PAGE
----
Many university and college career centers offer mock interviews, so if you're a current student or graduate, be sure to check in with your career office to see if they can help.
If you're not in a situation where you can leverage a professional career counselor, you can recruit a family member or friend to help you practice. While it may not be as beneficial, any training will help you feel more prepared and comfortable. Another option is to use sites like interviewing.io, Interviewbit, InterviewBuddy, or Pramp to prepare.
Once you've found your interviewer, give them a copy of your resume and a list of common, job-specific, and company-specific interview questions you'd like them to ask you.
You'll want to brief them on the company's dress code, what a good answer looks like, and any skills or qualities the hiring manager would want. The more effort you put into prepping your interviewer, the better their feedback will be on your performance.
If you can, conduct mock interviews with multiple people. Multiple mock interviews are the best way to mimic an actual interview process. For example, the first interviewer could conduct a phone screen, and the second could do a more in-depth interview.
Multiple mock interviews will also help you get different feedback.
6. Mimic the interview settings
Choose an environment that feels as close to the real interview as possible. That's the only way you'll get comfortable being in an interview setting.
If your interview is in person, consider using a meeting room or a place where you sit across from your interviewer with a table separating you. Don't forget to practice greeting the interviewer with a solid handshake and smile, just like you would during the real thing.
Likewise, if you're preparing for a phone or video interview, you should choose a place with good acoustics and natural lighting where you won't be disturbed. If you know what video conferencing software you'll use during the interview, use the same software to familiarize yourself.
Make sure to arrive five or ten minutes early and bring anything you plan to bring to a real interview, such as your resume, notebook, pen, and a bottle of water.
7. Think about how you present yourself
Dress like you would for the real interview. Ideally, you'll look into the company's dress code, but you'll be fine if you default to business casual.
However, presenting goes beyond how you look. Remember to practice using an appropriate tone of voice, cadence, and positive body language.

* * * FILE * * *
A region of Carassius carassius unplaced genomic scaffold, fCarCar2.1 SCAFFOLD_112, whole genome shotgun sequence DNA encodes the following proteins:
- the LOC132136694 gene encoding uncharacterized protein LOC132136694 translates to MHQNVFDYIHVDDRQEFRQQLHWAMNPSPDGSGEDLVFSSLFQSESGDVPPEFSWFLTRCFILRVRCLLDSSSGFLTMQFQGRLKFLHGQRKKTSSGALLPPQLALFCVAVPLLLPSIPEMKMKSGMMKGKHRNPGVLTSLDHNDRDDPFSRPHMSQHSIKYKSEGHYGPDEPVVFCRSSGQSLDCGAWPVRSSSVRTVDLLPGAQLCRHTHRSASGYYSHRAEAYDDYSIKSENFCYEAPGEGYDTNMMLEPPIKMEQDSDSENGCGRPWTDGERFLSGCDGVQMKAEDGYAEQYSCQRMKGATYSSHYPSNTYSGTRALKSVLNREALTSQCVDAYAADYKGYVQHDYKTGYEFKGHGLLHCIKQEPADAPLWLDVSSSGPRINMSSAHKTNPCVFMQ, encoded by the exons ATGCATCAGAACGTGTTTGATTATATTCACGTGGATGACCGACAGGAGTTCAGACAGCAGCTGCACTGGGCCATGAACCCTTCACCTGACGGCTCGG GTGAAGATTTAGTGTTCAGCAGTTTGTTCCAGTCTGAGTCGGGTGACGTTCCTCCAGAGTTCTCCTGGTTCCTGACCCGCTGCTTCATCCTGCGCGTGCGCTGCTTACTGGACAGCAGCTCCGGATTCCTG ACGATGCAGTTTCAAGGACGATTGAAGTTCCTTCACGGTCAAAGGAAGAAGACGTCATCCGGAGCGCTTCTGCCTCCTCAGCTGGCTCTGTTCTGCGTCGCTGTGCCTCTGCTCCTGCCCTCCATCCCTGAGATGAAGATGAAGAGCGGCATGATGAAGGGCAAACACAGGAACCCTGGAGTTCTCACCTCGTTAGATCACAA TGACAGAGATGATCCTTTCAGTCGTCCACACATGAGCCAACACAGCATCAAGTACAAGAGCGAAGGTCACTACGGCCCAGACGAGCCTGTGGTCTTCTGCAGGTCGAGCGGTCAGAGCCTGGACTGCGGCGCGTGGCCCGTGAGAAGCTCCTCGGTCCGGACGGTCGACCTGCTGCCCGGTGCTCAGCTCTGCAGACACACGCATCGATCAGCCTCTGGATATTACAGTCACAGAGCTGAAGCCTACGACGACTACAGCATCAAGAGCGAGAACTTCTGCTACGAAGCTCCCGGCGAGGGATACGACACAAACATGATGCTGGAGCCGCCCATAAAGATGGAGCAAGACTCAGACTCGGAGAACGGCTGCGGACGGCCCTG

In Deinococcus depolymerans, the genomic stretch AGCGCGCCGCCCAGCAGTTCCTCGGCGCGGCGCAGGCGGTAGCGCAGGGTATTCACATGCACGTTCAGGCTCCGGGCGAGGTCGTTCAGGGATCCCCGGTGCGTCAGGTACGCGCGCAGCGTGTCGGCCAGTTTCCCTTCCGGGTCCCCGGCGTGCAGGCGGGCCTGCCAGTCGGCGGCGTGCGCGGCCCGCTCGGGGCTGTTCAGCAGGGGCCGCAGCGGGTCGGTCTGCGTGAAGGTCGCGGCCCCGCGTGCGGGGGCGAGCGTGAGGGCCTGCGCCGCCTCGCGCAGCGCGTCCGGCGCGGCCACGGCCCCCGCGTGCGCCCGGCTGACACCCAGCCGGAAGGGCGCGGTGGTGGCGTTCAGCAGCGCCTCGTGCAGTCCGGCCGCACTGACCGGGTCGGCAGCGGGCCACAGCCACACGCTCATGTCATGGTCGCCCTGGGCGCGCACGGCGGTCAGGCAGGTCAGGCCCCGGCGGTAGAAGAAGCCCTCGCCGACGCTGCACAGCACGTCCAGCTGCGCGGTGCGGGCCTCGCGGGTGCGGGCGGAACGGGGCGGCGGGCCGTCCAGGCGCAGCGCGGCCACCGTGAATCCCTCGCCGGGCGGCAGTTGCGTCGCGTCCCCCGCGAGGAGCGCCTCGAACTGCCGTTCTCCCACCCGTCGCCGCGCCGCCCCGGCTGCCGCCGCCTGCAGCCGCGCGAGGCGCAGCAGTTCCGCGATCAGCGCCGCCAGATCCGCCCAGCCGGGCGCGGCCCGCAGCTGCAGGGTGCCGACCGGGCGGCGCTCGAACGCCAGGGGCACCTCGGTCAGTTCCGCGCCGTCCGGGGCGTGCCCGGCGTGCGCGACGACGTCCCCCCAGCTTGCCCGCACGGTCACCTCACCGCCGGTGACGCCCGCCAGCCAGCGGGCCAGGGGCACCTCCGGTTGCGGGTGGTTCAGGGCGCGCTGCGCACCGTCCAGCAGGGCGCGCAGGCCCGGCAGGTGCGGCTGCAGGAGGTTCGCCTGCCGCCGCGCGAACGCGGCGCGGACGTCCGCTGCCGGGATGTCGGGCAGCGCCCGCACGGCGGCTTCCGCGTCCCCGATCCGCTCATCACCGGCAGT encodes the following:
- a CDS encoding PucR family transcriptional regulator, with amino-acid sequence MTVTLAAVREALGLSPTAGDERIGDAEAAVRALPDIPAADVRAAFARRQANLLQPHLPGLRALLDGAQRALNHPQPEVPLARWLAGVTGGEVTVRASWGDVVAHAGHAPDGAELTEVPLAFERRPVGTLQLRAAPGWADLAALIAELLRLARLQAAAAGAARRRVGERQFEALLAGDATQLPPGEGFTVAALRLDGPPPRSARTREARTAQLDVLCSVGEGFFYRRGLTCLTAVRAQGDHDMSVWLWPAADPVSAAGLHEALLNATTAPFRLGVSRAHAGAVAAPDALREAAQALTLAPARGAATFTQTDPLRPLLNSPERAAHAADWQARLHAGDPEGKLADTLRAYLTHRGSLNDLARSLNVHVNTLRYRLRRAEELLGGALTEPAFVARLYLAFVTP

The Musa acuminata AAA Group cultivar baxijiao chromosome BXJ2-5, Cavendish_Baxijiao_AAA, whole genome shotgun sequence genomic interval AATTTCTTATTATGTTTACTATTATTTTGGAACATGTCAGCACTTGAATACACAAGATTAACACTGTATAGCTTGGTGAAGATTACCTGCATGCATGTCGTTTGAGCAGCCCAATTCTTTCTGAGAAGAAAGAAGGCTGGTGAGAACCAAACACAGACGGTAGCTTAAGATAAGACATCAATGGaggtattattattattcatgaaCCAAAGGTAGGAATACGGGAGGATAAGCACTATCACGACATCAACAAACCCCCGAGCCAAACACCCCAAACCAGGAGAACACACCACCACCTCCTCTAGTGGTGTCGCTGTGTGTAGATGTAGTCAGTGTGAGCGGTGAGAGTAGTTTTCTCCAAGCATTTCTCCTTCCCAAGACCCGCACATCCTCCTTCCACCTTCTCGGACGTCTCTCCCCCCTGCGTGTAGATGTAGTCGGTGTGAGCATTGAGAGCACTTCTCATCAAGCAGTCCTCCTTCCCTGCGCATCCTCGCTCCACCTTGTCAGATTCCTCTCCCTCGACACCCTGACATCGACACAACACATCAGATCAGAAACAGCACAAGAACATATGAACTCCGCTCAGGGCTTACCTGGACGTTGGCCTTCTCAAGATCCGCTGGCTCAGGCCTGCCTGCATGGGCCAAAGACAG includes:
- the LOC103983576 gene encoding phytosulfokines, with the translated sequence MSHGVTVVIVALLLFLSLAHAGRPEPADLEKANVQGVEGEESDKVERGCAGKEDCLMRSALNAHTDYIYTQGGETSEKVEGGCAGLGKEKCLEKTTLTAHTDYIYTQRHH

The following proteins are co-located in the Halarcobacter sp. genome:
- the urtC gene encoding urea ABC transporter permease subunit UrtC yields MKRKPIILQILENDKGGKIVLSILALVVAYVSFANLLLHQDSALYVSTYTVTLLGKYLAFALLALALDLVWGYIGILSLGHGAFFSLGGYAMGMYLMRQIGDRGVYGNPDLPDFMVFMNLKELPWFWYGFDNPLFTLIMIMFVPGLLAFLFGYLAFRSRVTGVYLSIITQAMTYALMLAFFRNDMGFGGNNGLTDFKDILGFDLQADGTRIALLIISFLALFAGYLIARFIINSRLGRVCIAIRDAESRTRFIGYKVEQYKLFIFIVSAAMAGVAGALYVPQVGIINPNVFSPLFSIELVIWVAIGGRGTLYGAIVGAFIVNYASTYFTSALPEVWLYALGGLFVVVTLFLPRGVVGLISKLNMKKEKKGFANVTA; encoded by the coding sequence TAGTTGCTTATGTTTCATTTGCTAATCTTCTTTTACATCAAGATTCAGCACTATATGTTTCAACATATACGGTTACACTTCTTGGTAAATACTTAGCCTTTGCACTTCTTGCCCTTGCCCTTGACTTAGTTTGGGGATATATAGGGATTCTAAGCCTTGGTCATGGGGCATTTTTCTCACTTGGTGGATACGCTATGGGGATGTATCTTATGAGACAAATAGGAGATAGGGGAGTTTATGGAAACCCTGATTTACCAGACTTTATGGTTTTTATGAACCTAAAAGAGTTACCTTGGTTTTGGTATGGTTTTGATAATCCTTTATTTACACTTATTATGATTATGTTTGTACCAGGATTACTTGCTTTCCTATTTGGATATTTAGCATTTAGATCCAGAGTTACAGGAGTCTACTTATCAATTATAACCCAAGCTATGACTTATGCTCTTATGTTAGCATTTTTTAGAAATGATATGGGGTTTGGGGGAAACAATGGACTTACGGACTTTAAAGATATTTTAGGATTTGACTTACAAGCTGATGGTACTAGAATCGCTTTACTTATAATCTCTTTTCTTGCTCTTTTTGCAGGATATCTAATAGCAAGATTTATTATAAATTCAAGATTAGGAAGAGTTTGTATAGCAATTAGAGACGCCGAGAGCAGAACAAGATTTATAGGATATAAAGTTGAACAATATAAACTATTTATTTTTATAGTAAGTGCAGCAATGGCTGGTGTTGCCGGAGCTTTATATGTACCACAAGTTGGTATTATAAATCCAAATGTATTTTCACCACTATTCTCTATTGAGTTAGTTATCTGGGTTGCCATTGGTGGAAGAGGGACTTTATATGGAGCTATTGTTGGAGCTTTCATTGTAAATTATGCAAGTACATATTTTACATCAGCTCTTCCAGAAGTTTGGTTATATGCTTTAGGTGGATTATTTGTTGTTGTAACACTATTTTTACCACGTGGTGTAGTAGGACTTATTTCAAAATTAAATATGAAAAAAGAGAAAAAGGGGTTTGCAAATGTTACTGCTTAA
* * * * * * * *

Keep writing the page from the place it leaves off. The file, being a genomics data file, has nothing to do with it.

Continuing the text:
If you're doing a mock video interview, you'll need to think about your lighting, camera angle, background, audio quality, and Internet stability as well.
Choose a minimal background so the interviewer can focus on you.
For lighting, use a key light, natural light, or lamp that bounces light off a wall in front of you. You'll also want to think about your video composition.
A good rule of thumb is to have your eyes at the two-thirds level of the image. An easy way to do this is to have your camera just above your eyes angeled slightly down. Proper composition is another way to control your interviewer's focus and ensure that you're presenting well. It'll also make it easier to maintain eye contact on video.
Speaking of eye contact, remember to look into the camera rather than your screen when speaking and listening; otherwise, you'll look like you're staring into space.
Most people overlook audio, but it plays a massive part in how well you present. Use earphones or headphones to ensure your interviewer can hear you.
8. Ask questions
In most job interviews, your interviewer will ask, "Do you have any questions for me?" and we recommend that you follow this convention in mock interviews.
Asking questions in an interview is one of the best ways to come across as prepared and interested. Thoughtful questions will help you stand out from other candidates. If you need inspiration, we've put together a list of the best questions to ask in an interview.
9. Record the interview
While third-party feedback is essential, it's also helpful to record your interview to assess your performance. Watch or listen to the recording and note when you could improve your facial expressions, gestures, or posture.
Look out for your tone and cadence. We tend to speak faster when we are nervous. Inversely, speaking slower can help you come across as confident.
10. Incorporate feedback
After the mock interview, the interviewer should review your performance and provide feedback about what you did and didn't do well. Incorporate the feedback into future interviews, along with what you learned from studying the recording.